Mandatory dashcams make more sense

07 Jan 2024 12:00pm
Pix for illustration purpose only. - Photo source: Free stock images
Pix for illustration purpose only. - Photo source: Free stock images

IN December, the nation was shocked by two tragic cases involving the death of an autistic child who was murdered and a school student who died after the motorcycle he was riding was hit by a car driven by a senior police officer.

In the investigations into both cases, the police have appealed to witnesses with a dashboard camera (dashcam) or closed-circuit television (CCTV) recordings at the incident locations to come forward and assist in the investigations.

In the incident where a student was hit by a senior police officer in Ipoh, Perak, an individual even offered a reward of RM5,000 to anyone with a dashcam footage of the incident.

Dashcams have become essential as they can serve as witnesses or evidence in the event of an unfortunate incident involving one's own vehicle or others.

With the increasing number of accidents occurring today caused by the irresponsible behavior of some drivers, dashcams should be a mandatory device in all types of vehicles.

Video evidence enables authorities to take legal action against traffic offenders, such as the case of four motorcyclists recently charged in the Temerloh Sessions Court for riding recklessly and dangerously on the East Coast Expressway 1 (LPT1).

This followed the viral social media clip showing their 'Superman' stunt that ended in an accident on Dec 24.

The use of dashcams in vehicles is also crucial for recording any type of criminal activity, such as road bullying, driving under the influence of alcohol or drugs, physical assaults, and more.

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In a recent incident in Klang, Selangor, a dashboard camera captured the incident of a real estate agent being robbed by two armed criminals with a machete and a baseball bat while in his car on a busy road.

Almost every day, we are presented with video clips from dashcams depicting criminal incidents and traffic violations that lead to accidents.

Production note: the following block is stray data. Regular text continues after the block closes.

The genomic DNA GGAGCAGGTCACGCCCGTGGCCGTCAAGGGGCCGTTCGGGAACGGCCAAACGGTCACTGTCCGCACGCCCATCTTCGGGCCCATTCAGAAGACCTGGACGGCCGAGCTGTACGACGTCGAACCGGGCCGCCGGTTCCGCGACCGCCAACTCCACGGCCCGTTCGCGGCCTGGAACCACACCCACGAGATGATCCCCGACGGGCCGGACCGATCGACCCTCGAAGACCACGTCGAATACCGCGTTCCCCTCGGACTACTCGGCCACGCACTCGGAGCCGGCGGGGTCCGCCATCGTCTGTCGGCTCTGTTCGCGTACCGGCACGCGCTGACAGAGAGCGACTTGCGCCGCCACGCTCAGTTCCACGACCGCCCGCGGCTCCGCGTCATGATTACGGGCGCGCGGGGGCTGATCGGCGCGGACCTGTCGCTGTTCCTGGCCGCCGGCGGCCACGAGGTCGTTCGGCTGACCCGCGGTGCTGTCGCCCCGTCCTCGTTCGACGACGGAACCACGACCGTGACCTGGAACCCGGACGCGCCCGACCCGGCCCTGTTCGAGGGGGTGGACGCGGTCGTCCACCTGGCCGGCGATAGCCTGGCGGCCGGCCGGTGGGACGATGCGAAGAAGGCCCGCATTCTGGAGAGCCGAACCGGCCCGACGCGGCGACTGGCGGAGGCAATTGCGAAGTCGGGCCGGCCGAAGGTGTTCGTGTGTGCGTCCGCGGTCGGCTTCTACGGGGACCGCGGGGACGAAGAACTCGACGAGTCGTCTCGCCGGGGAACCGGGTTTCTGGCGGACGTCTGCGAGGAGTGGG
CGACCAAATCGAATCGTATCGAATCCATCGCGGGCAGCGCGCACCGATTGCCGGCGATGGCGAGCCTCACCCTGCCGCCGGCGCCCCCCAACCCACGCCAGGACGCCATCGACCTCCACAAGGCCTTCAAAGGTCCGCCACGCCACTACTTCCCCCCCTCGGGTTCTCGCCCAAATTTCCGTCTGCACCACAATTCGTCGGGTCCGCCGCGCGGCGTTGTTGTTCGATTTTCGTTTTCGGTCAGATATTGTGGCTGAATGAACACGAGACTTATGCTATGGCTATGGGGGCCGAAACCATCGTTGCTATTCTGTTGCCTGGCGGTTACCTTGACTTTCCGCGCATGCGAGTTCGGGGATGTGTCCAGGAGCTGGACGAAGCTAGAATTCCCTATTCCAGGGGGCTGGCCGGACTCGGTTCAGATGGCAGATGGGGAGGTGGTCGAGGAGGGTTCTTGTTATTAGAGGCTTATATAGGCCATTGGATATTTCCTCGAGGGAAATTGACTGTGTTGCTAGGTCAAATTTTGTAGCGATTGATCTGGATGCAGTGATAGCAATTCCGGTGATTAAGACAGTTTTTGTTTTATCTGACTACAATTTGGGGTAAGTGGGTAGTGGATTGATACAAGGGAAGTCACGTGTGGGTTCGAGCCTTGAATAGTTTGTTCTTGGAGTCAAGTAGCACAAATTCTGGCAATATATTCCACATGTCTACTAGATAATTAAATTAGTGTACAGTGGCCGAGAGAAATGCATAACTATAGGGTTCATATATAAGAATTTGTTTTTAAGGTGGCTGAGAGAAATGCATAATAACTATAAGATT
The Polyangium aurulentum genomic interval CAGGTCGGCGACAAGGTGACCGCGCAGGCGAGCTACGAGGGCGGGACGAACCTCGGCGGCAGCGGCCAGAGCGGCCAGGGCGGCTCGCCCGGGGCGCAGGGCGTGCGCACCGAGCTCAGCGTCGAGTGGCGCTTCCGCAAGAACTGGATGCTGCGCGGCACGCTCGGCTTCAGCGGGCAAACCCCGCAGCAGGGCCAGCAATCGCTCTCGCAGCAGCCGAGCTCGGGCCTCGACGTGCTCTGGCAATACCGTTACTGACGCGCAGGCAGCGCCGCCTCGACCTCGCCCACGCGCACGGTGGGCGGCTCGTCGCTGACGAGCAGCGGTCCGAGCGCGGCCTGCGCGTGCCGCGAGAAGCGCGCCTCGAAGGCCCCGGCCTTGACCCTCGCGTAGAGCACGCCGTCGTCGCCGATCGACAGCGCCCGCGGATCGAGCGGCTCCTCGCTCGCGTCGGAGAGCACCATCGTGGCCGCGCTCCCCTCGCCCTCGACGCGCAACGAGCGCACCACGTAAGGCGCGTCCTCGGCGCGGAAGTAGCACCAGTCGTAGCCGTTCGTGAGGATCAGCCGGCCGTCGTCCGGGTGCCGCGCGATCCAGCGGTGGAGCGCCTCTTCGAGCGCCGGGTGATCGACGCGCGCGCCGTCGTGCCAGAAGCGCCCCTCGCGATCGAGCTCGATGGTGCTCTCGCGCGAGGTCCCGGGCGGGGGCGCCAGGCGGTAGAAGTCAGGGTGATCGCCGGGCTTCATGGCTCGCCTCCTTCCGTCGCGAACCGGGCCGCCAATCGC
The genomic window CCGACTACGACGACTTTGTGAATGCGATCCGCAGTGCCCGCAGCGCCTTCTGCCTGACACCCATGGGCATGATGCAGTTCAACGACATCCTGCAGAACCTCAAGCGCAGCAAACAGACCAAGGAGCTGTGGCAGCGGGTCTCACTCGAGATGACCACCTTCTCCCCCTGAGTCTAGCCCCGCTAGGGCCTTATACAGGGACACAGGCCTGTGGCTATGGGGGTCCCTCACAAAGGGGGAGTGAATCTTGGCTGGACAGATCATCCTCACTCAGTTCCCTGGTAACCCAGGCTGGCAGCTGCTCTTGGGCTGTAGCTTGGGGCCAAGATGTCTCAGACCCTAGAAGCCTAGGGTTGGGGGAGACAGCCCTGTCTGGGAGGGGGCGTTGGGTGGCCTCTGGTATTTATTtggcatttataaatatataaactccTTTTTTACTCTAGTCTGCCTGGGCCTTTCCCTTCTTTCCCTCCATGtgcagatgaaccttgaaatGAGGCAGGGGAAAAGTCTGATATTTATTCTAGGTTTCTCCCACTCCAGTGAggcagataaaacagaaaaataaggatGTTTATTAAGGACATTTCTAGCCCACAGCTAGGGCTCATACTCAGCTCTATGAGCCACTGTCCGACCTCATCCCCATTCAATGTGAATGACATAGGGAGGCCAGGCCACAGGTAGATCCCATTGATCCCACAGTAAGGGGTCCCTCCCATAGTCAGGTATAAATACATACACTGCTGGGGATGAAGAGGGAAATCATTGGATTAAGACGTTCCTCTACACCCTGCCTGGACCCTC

Therefore, the government should reconsider the mandatory use of dashcams in all types of vehicles in the country as a safety measure.

Previously, Transport Minister Anthony Loke himself acknowledged that the installation of dashcams could record and serve as evidence for traffic offences committed by road users.

However, his stance was to encourage the installation of such devices in every vehicle without making it mandatory.

With the increasing number of vehicles on the roads, this proposal should be re-evaluated as the use of dashcams can remind the public of traffic laws and encourage more responsible driving behavior.

The use of dashcams can also help prevent criminal activities in our surroundings.

People will think twice before committing a crime, fearing that their actions will be recorded.

When all vehicles have dashcams, it is like having CCTV monitoring the movements not only of road users but also of people or events around them.

To start, citizens may need to incur a small cost for installing these devices in their vehicles.

Still, it is not wrong for us to take such an initiative for the sake of safety.

Moreover, nowadays, many of these devices are reasonably priced, depending on the dashcam specifications.

To alleviate the burden on citizens, the government could consider providing subsidies similar to those given for the purchase of child safety seats earlier.

Siti Hazira Hamdan is the Content Editor at Sinar.